Here’s some Inauguration Day reading for you:
For half a century, the FDA has regulated drugs on the premise that science should show that they’re safe and effective before drug companies get to sell them. Before modern drug laws, companies filled the market with ineffective products, backed by no evidence that they worked.
As I write this week in Pacific Standard, a couple of candidates for Trump’s FDA seem to think that we should go back to that era before modern drug laws. Jim O’Neill, a venture capitalist who invests in biotech argues that as long as companies can show a drug is safe, the FDA should let patients take it “at their own risk,” regardless of whether that drug is useless.
And biomedical engineer/biotech executive Balaji Srinivasan thinks that, rather than testing drugs with clinical trials, people should just rate them the way they rate their Uber drivers. Given that people believe all sorts of insane things about what makes them healthier, this is not likely to be a way to rigorously learn whether a drug actually does something for the patients who buy – and whether its not just the drug company ripping people off.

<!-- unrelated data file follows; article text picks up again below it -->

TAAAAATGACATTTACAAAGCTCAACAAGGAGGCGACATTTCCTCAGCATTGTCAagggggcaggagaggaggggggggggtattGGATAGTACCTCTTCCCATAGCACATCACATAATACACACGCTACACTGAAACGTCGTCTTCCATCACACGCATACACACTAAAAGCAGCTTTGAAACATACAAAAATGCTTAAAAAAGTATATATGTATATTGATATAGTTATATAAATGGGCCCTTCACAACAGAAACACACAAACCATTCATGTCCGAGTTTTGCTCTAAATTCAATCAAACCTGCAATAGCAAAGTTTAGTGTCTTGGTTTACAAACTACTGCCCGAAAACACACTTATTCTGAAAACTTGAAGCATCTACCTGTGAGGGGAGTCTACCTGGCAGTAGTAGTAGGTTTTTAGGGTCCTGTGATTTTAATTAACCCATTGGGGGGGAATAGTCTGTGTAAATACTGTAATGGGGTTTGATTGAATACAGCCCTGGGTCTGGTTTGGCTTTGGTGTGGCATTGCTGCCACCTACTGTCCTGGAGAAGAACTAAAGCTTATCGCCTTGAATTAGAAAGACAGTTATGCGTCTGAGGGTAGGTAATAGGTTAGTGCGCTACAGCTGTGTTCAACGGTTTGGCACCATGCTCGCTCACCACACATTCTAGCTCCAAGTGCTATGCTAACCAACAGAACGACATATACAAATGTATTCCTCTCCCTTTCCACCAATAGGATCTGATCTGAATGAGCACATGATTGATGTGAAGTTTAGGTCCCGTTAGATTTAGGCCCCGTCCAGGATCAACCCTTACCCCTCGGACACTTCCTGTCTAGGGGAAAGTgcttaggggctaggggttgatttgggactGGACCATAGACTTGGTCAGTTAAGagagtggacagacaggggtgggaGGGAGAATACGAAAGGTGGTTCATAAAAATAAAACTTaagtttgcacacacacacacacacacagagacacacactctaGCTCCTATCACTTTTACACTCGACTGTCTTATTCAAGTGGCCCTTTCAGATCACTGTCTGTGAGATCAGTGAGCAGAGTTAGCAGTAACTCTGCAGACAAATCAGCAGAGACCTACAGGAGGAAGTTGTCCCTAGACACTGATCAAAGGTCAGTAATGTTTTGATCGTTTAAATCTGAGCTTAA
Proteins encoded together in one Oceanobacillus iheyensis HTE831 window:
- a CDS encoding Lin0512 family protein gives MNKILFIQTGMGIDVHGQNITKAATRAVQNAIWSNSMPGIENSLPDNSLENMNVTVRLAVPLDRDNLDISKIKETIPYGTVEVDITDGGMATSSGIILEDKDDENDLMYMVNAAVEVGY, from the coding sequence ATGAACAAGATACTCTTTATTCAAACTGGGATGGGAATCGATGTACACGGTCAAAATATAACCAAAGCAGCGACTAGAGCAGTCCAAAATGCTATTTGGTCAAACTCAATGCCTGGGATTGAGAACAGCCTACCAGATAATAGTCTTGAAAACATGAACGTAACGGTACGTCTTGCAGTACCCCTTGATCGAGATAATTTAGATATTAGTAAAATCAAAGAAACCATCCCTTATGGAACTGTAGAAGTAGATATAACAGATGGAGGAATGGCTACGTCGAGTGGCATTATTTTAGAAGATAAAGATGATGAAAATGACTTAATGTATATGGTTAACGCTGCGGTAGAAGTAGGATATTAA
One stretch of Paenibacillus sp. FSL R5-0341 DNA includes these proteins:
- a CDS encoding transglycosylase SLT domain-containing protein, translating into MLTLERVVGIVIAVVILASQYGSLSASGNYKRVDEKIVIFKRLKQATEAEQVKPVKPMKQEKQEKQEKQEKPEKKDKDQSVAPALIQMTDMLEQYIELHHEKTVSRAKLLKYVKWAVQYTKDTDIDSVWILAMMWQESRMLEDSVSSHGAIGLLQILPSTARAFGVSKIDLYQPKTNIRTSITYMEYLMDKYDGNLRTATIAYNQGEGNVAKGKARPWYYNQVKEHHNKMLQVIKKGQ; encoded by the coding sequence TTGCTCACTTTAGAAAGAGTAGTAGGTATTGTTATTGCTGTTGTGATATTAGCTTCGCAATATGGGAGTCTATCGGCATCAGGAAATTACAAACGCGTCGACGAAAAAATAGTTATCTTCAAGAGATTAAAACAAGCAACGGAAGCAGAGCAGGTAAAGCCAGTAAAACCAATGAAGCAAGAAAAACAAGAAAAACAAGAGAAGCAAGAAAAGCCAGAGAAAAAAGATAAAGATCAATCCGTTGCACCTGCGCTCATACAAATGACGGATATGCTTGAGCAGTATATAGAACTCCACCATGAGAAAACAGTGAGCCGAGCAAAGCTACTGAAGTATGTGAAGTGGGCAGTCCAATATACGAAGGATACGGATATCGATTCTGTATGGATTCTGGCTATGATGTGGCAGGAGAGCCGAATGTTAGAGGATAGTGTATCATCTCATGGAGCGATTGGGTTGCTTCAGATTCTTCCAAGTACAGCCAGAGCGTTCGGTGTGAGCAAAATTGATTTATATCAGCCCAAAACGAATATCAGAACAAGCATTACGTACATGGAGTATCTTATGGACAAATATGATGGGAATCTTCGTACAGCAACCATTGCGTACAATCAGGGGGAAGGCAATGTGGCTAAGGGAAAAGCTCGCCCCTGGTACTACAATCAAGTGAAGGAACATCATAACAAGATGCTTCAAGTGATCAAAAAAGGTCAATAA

In my piece, I explain exactly why these ideas would be bad for you. But the overarching theme is this: the problem with the two candidates, and their associate Peter Thiel (who is advising Trump on the FDA) is that they see drugs and biotech from the view of investors and startup executives. These are people who hear promising, brilliant medical ideas all the time from scientists and entrepreneurs, people who want to take fledgling ideas and turn them into therapies. That’s great, but in the end, most of these promising, brilliant ideas will in fact be wrong – and that’s why we need the FDA to protect us by weeding out the failures.